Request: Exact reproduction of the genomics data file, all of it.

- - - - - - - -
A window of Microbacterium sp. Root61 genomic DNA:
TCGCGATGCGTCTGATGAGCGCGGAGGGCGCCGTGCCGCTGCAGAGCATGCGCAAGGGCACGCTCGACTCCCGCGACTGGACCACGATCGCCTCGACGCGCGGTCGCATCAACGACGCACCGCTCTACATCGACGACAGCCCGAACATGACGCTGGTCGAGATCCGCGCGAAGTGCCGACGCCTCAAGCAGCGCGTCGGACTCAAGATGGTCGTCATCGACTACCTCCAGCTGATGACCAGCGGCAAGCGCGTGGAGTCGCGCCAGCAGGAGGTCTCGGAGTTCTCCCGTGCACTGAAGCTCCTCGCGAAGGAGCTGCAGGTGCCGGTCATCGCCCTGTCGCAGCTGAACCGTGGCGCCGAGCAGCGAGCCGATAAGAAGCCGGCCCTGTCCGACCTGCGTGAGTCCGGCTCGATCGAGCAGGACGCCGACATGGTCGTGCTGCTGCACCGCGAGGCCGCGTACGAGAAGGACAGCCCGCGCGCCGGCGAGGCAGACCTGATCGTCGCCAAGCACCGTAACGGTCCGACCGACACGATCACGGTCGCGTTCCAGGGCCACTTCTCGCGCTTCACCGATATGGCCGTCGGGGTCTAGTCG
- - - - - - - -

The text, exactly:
A window of Microbacterium sp. Root61 genomic DNA:
TCGCGATGCGTCTGATGAGCGCGGAGGGCGCCGTGCCGCTGCAGAGCATGCGCAAGGGCACGCTCGACTCCCGCGACTGGACCACGATCGCCTCGACGCGCGGTCGCATCAACGACGCACCGCTCTACATCGACGACAGCCCGAACATGACGCTGGTCGAGATCCGCGCGAAGTGCCGACGCCTCAAGCAGCGCGTCGGACTCAAGATGGTCGTCATCGACTACCTCCAGCTGATGACCAGCGGCAAGCGCGTGGAGTCGCGCCAGCAGGAGGTCTCGGAGTTCTCCCGTGCACTGAAGCTCCTCGCGAAGGAGCTGCAGGTGCCGGTCATCGCCCTGTCGCAGCTGAACCGTGGCGCCGAGCAGCGAGCCGATAAGAAGCCGGCCCTGTCCGACCTGCGTGAGTCCGGCTCGATCGAGCAGGACGCCGACATGGTCGTGCTGCTGCACCGCGAGGCCGCGTACGAGAAGGACAGCCCGCGCGCCGGCGAGGCAGACCTGATCGTCGCCAAGCACCGTAACGGTCCGACCGACACGATCACGGTCGCGTTCCAGGGCCACTTCTCGCGCTTCACCGATATGGCCGTCGGGGTCTAGTCG